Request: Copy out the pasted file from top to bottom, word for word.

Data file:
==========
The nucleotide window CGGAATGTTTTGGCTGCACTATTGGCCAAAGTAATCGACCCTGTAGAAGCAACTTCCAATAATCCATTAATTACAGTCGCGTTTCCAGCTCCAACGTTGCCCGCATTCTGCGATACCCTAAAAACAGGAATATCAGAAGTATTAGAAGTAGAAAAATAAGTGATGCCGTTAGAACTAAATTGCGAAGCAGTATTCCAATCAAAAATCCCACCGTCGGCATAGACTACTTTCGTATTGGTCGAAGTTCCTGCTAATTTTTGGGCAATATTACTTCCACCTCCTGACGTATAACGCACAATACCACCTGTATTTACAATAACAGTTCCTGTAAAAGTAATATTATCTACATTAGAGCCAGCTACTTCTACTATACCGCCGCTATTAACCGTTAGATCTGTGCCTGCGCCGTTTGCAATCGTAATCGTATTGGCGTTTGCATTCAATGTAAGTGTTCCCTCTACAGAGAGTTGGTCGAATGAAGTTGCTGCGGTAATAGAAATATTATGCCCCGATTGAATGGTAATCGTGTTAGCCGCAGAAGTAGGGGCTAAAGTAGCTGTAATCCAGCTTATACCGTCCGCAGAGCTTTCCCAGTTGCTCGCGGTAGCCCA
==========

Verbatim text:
The nucleotide window CGGAATGTTTTGGCTGCACTATTGGCCAAAGTAATCGACCCTGTAGAAGCAACTTCCAATAATCCATTAATTACAGTCGCGTTTCCAGCTCCAACGTTGCCCGCATTCTGCGATACCCTAAAAACAGGAATATCAGAAGTATTAGAAGTAGAAAAATAAGTGATGCCGTTAGAACTAAATTGCGAAGCAGTATTCCAATCAAAAATCCCACCGTCGGCATAGACTACTTTCGTATTGGTCGAAGTTCCTGCTAATTTTTGGGCAATATTACTTCCACCTCCTGACGTATAACGCACAATACCACCTGTATTTACAATAACAGTTCCTGTAAAAGTAATATTATCTACATTAGAGCCAGCTACTTCTACTATACCGCCGCTATTAACCGTTAGATCTGTGCCTGCGCCGTTTGCAATCGTAATCGTATTGGCGTTTGCATTCAATGTAAGTGTTCCCTCTACAGAGAGTTGGTCGAATGAAGTTGCTGCGGTAATAGAAATATTATGCCCCGATTGAATGGTAATCGTGTTAGCCGCAGAAGTAGGGGCTAAAGTAGCTGTAATCCAGCTTATACCGTCCGCAGAGCTTTCCCAGTTGCTCGCGGTAGCCCA